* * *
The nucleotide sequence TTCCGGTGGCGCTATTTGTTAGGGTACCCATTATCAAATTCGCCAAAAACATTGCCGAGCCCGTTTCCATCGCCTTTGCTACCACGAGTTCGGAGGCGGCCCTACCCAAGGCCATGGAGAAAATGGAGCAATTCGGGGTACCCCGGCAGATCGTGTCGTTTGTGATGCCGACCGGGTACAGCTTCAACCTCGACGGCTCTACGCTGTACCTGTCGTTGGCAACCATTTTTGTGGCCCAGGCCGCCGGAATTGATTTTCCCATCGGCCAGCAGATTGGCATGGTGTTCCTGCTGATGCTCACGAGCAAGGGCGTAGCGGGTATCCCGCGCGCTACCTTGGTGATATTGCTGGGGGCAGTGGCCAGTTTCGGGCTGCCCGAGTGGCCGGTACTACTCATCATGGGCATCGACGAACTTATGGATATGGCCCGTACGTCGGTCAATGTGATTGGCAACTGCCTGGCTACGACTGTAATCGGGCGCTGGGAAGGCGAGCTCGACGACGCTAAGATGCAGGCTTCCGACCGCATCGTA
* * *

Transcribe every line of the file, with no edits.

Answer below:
The nucleotide sequence TTCCGGTGGCGCTATTTGTTAGGGTACCCATTATCAAATTCGCCAAAAACATTGCCGAGCCCGTTTCCATCGCCTTTGCTACCACGAGTTCGGAGGCGGCCCTACCCAAGGCCATGGAGAAAATGGAGCAATTCGGGGTACCCCGGCAGATCGTGTCGTTTGTGATGCCGACCGGGTACAGCTTCAACCTCGACGGCTCTACGCTGTACCTGTCGTTGGCAACCATTTTTGTGGCCCAGGCCGCCGGAATTGATTTTCCCATCGGCCAGCAGATTGGCATGGTGTTCCTGCTGATGCTCACGAGCAAGGGCGTAGCGGGTATCCCGCGCGCTACCTTGGTGATATTGCTGGGGGCAGTGGCCAGTTTCGGGCTGCCCGAGTGGCCGGTACTACTCATCATGGGCATCGACGAACTTATGGATATGGCCCGTACGTCGGTCAATGTGATTGGCAACTGCCTGGCTACGACTGTAATCGGGCGCTGGGAAGGCGAGCTCGACGACGCTAAGATGCAGGCTTCCGACCGCATCGTA